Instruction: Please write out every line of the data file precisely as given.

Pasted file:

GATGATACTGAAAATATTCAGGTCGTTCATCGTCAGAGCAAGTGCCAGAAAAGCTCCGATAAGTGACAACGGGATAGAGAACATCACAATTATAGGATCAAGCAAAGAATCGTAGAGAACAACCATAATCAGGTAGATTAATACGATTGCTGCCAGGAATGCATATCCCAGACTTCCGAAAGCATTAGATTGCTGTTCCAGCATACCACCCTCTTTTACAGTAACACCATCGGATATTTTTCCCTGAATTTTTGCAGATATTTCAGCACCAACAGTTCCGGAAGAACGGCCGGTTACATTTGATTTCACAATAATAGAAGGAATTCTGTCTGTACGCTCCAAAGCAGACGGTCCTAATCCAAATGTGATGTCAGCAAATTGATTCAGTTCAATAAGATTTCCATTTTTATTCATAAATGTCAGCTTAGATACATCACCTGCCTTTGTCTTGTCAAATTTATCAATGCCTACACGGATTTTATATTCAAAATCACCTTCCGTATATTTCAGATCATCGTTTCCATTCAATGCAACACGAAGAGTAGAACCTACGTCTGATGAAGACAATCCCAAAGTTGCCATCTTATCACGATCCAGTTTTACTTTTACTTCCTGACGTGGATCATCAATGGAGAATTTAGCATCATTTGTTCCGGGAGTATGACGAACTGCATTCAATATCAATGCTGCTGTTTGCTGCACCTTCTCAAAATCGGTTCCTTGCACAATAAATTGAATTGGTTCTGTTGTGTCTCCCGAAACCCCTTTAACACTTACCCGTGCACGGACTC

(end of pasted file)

GATGATACTGAAAATATTCAGGTCGTTCATCGTCAGAGCAAGTGCCAGAAAAGCTCCGATAAGTGACAACGGGATAGAGAACATCACAATTATAGGATCAAGCAAAGAATCGTAGAGAACAACCATAATCAGGTAGATTAATACGATTGCTGCCAGGAATGCATATCCCAGACTTCCGAAAGCATTAGATTGCTGTTCCAGCATACCACCCTCTTTTACAGTAACACCATCGGATATTTTTCCCTGAATTTTTGCAGATATTTCAGCACCAACAGTTCCGGAAGAACGGCCGGTTACATTTGATTTCACAATAATAGAAGGAATTCTGTCTGTACGCTCCAAAGCAGACGGTCCTAATCCAAATGTGATGTCAGCAAATTGATTCAGTTCAATAAGATTTCCATTTTTATTCATAAATGTCAGCTTAGATACATCACCTGCCTTTGTCTTGTCAAATTTATCAATGCCTACACGGATTTTATATTCAAAATCACCTTCCGTATATTTCAGATCATCGTTTCCATTCAATGCAACACGAAGAGTAGAACCTACGTCTGATGAAGACAATCCCAAAGTTGCCATCTTATCACGATCCAGTTTTACTTTTACTTCCTGACGTGGATCATCAATGGAGAATTTAGCATCATTTGTTCCGGGAGTATGACGAACTGCATTCAATATCAATGCTGCTGTTTGCTGCACCTTCTCAAAATCGGTTCCTTGCACAATAAATTGAATTGGTTCTGTTGTGTCTCCCGAAACCCCTTTAACACTTACCCGTGCACGGACTC